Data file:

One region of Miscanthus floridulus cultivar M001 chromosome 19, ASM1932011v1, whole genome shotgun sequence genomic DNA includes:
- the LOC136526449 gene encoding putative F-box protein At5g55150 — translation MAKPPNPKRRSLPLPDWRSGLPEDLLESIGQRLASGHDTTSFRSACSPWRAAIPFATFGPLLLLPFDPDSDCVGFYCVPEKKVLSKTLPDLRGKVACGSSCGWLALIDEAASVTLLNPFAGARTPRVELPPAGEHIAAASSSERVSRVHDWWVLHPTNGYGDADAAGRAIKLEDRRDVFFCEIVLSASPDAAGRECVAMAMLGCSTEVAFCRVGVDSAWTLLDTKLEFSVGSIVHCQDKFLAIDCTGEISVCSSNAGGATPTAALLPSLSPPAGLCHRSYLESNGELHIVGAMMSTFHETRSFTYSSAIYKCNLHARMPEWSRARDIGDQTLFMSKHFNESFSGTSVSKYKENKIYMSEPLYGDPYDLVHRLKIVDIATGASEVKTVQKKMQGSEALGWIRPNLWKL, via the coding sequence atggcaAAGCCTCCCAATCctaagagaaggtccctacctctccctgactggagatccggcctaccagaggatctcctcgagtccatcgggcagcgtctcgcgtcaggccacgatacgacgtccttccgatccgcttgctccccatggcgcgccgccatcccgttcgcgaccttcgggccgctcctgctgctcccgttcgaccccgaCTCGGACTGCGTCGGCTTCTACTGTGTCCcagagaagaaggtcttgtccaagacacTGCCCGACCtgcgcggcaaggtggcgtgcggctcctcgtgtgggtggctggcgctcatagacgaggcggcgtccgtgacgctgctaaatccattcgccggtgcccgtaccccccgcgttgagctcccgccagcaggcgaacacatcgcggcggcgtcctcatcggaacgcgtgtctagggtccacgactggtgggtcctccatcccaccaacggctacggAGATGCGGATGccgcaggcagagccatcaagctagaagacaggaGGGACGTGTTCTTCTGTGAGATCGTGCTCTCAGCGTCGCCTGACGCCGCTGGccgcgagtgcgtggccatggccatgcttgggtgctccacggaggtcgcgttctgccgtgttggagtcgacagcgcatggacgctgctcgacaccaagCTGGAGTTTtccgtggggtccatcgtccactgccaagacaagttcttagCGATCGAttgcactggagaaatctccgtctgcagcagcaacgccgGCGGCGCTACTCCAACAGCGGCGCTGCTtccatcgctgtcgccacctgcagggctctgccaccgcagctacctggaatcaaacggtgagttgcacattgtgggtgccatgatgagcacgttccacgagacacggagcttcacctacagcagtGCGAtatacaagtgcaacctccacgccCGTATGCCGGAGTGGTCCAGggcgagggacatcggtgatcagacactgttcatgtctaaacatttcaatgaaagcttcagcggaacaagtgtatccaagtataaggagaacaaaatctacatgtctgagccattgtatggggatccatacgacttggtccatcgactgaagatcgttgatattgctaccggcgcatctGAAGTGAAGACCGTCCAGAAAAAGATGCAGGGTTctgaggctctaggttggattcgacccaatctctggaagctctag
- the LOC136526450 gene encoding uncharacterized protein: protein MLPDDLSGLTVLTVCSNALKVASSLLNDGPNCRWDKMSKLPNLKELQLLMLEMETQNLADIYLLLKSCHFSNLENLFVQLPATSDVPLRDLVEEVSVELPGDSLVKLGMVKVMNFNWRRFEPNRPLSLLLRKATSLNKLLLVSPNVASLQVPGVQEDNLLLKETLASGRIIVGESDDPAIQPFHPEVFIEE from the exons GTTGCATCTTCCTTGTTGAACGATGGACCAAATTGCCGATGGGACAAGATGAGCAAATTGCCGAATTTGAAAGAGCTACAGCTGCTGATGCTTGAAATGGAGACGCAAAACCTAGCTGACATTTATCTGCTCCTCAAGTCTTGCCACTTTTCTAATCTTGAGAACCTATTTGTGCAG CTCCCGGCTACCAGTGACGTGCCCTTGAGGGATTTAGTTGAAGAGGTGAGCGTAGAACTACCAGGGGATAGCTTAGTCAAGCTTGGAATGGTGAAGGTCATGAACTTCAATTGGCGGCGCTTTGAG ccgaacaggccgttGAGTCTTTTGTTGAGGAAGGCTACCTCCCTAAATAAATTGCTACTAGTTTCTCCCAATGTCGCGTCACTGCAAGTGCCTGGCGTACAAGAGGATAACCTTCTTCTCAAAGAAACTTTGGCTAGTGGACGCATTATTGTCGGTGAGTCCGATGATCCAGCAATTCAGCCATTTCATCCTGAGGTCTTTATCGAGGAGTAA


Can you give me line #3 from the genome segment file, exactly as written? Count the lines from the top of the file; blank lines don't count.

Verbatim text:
- the LOC136526450 gene encoding uncharacterized protein: protein MLPDDLSGLTVLTVCSNALKVASSLLNDGPNCRWDKMSKLPNLKELQLLMLEMETQNLADIYLLLKSCHFSNLENLFVQLPATSDVPLRDLVEEVSVELPGDSLVKLGMVKVMNFNWRRFEPNRPLSLLLRKATSLNKLLLVSPNVASLQVPGVQEDNLLLKETLASGRIIVGESDDPAIQPFHPEVFIEE from the exons GTTGCATCTTCCTTGTTGAACGATGGACCAAATTGCCGATGGGACAAGATGAGCAAATTGCCGAATTTGAAAGAGCTACAGCTGCTGATGCTTGAAATGGAGACGCAAAACCTAGCTGACATTTATCTGCTCCTCAAGTCTTGCCACTTTTCTAATCTTGAGAACCTATTTGTGCAG CTCCCGGCTACCAGTGACGTGCCCTTGAGGGATTTAGTTGAAGAGGTGAGCGTAGAACTACCAGGGGATAGCTTAGTCAAGCTTGGAATGGTGAAGGTCATGAACTTCAATTGGCGGCGCTTTGAG ccgaacaggccgttGAGTCTTTTGTTGAGGAAGGCTACCTCCCTAAATAAATTGCTACTAGTTTCTCCCAATGTCGCGTCACTGCAAGTGCCTGGCGTACAAGAGGATAACCTTCTTCTCAAAGAAACTTTGGCTAGTGGACGCATTATTGTCGGTGAGTCCGATGATCCAGCAATTCAGCCATTTCATCCTGAGGTCTTTATCGAGGAGTAA